$143,000 USD | Sold
| Amelia Island, Florida
175 hp, 473.3 cu. in. V-12 engine, three-speed manual synchromesh transmission, independent front suspension by coil springs and wishbones, semi-elliptic rear leaf springs, live rear axle, four-wheel, vacuum-assisted hydraulic drum brakes. Wheelbase: 134.4"
• Sold new by Packard of Manhattan May 22, 1938
• Classic Car Club of America Senior winner
• One of only 157 Packard V-12s in 1938 and one of the rarest body styles
• V-12 power
Packard’s 424-cubic inch V-12 engine, the Twin Six, made the company’s fortune when it was introduced in 1916. It was discontinued in 1923 due to cost concerns, leaving the company to concentrate on six- and eight-cylinder motors for the remainder of the 1920s.
The resurgence of multi-cylinder fever in the early 1930s brought enormous V-12s and V-16s from Cadillac, Marmon, Pierce-Arrow and Lincoln, prompting Packard to reintroduce a 445.5-cubic inch, 160 hp V-12 in 1932. Generating almost double the horsepower of the old V-12, it was billed as the Twin Six for the first year and then became famous as “The Twelve.” It was built until 1939 and was perhaps the finest American car of the decade.
Designed by C.W. van Ranst, who had worked for Harry Miller and E.L. Cord, the engine boasted 322 foot-pounds of torque and could propel enormous coachbuilt sedans and limousines to 60 mph in 20 seconds. One was timed at 101 mph, but Packard only claimed “in excess of 85 mph.”
The 67-degree engine was a modified L configuration with valve stems almost horizontal and operated by a camshaft deep in the engine’s heads through roller rockers on hydraulically adjusted eccentrics. The result was almost completely silent. In 1935 aluminum heads and a longer stroke boosted the engine displacement to 473 cubic inches and the horsepower to 175, putting a genuine 100 mph in reach.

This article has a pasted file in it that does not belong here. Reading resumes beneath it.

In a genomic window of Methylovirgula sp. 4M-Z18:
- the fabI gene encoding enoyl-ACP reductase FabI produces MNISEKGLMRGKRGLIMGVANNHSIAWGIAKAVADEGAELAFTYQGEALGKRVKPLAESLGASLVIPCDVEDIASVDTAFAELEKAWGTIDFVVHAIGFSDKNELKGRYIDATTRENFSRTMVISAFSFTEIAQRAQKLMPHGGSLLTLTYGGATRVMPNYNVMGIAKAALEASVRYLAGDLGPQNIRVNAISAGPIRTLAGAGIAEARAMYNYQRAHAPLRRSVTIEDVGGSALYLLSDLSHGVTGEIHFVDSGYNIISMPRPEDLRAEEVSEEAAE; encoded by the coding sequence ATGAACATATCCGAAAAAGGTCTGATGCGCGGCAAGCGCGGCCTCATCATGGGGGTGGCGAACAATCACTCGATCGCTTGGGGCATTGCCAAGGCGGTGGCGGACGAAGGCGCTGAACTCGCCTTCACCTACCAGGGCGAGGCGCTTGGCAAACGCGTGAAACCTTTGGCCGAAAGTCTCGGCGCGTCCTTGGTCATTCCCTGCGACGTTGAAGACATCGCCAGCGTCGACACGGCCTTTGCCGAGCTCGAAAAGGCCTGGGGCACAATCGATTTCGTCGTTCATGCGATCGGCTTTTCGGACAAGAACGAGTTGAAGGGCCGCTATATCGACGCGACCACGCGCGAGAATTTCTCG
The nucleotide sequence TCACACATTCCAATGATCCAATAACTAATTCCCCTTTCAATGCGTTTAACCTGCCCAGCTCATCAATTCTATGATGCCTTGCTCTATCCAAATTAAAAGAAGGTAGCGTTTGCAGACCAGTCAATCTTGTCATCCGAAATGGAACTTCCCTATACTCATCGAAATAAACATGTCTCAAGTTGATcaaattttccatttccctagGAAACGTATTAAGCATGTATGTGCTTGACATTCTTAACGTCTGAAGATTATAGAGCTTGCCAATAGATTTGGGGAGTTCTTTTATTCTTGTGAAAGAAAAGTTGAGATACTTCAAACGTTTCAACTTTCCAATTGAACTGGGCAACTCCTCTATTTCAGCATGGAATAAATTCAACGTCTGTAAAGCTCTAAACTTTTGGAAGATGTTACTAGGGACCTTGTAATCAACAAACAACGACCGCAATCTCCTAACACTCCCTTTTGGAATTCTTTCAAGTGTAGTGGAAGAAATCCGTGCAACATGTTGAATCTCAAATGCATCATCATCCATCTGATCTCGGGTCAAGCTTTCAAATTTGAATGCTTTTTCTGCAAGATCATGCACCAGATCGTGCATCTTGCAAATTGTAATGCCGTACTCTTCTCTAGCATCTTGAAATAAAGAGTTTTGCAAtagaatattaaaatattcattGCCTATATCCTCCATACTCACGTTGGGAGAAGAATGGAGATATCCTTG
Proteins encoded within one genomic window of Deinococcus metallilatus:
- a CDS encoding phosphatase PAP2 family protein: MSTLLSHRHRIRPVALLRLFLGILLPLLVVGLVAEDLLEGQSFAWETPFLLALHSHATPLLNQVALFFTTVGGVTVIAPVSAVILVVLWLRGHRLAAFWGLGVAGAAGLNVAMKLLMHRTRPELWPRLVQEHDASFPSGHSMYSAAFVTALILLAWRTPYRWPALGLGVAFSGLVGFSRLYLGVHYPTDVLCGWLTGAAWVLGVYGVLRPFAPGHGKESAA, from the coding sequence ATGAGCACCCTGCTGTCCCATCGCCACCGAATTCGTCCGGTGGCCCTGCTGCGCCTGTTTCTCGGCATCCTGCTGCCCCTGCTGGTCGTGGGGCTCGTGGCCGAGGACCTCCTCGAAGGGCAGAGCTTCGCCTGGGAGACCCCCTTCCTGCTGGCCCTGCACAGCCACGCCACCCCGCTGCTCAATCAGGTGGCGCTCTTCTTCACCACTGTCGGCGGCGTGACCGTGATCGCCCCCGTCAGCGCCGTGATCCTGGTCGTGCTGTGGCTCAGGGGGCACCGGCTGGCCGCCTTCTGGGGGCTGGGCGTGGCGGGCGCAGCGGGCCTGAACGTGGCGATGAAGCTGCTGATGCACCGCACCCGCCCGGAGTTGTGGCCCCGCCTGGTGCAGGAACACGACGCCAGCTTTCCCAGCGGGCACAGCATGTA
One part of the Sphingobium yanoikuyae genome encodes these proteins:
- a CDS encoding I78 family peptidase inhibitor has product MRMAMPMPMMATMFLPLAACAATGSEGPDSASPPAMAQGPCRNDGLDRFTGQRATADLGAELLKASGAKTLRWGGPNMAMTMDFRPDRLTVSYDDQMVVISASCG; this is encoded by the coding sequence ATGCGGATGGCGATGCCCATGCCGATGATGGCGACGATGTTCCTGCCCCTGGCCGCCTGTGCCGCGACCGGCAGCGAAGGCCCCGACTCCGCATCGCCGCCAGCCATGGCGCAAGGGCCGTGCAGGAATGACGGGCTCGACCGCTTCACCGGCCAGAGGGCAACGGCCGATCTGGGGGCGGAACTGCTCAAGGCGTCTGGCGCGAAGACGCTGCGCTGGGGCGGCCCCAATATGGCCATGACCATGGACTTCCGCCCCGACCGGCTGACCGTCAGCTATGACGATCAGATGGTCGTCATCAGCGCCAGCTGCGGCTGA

Most bodies emanated from LeBaron and the Murray Body Corporation, but while Edward Macauley headed Packard’s in-house styling department, along with Alex de Sakhnoffsky, Raymond Dietrich was the most influential figure. However by 1937 Dietrich had gone, and the custom bodywork was shared between Brunn and Rollston. The senior-series cars were updated with four-wheel hydraulic brakes and independent front suspension, in common with their junior siblings.
The car on offer today is a five-place Victoria, a body style named after a horse-drawn carriage, which featured fitted side-windows and an expansive blind C-pillar. Preferred by owner-drivers, the Victoria could be buttoned up tight in inclement weather, or the top could be lowered into a well behind the doors, for a sleek open look when the sun came out.
This car was sold new by Packard of Manhattan in New York City. It was painstakingly restored a number of years ago and won a Classic Car of America Senior First Place Trophy #1609. In recent years the owner has used this Victoria as a tour car, for which he describes it as ideal. Finished in gleaming black paint, it has a fine red leather interior, banjo steering wheel and grey dash that was only used for the 1938 model year.
The black canvas top has red piping, and the car carries twin side-mounts with mirrors, twin spotlights and a rear trunk rack. The chrome and paint are excellent, and overall this five-passenger Victoria may be described as a superior motor car, reported to be in sound mechanical condition.